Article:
Truckers Lose Challenge to Insurance Chargebacks

     (CN) – Motor carriers can recoup the cost of mandatory insurance through “chargebacks” to truck drivers, the 7th Circuit ruled, rejecting a challenge from drivers who own their own rigs.

     The Owner-Operator Independent Drivers Association in Indianapolis challenged Mayflower Transit’s reduction of the drivers’ per-mile rate through “chargebacks” for public injury insurance.
     Federal law requires motor carriers to have insurance on all vehicles for public injury and damage. The insurance requirement prevents carriers from taking too few precautions and then hiding behind the “corporate shield of limited investors’ liability” when accidents happen.
     The court held that chargebacks do not constitute an illegal sale of insurance to owner-operators.
Chief Justice Frank Easterbrook observed that owner-operators will pay for insurance “indirectly (through lower rates per mile) if they do not pay through a chargeback.”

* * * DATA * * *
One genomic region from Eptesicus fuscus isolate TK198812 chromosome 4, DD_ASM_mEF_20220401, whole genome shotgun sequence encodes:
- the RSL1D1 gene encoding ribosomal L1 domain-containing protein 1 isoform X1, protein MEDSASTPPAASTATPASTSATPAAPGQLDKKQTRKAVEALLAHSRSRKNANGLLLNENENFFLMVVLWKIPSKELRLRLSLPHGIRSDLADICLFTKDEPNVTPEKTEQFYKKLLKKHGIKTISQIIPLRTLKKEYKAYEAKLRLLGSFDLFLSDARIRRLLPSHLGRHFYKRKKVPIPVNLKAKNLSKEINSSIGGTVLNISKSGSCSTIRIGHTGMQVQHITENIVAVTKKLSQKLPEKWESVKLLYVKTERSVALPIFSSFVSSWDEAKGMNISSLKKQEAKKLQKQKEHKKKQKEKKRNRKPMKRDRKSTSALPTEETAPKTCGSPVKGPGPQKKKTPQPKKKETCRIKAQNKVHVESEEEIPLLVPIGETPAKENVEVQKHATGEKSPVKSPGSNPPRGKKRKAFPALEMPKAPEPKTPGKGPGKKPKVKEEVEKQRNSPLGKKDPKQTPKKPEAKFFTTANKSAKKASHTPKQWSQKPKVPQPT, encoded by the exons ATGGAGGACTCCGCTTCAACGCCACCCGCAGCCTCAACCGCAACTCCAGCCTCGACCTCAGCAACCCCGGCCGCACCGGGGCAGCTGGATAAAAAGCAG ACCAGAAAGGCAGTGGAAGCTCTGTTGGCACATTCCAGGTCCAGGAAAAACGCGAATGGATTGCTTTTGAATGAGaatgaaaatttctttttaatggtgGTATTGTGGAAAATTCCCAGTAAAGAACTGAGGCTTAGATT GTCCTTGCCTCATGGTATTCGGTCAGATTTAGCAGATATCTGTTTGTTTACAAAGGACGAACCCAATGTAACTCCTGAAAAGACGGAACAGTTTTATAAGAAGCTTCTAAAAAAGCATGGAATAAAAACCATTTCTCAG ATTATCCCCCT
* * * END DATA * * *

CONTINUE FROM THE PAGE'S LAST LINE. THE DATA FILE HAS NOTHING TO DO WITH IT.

The lower court had dismissed some of the claims as untimely after concluding that the statute of limitations is two years, not four.
     But the law explicitly provides a four-year limit, the 7th Circuit noted, and U.S. District Judge Sarah Barker overstepped her authority in ruling that Congress erred by imposing the four-year limit.
     “A judge’s belief that Congress planned to do something different but bollixed the job does not alter what the enacted statute provides,” Easterbrook wrote. “What Congress meant to do, but didn’t, is not the law.”
     Easterbrook concluded that chargebacks for the cost of insurance are legal, because actual insurers — and not motor carriers — are the ones selling the insurance.
     “Plaintiffs treat the chargeback as a sale of insurance by Mayflower. Yet it is not an insurer,” Easterbrook explained.
     “The regulation requires motor carriers to purchase insurance underwritten by real insurers, so that persons injured by a motor carrier’s operations may find a source of compensation more reliable than the motor carrier itself, which is often thinly capitalized,” he wrote (original emphasis).

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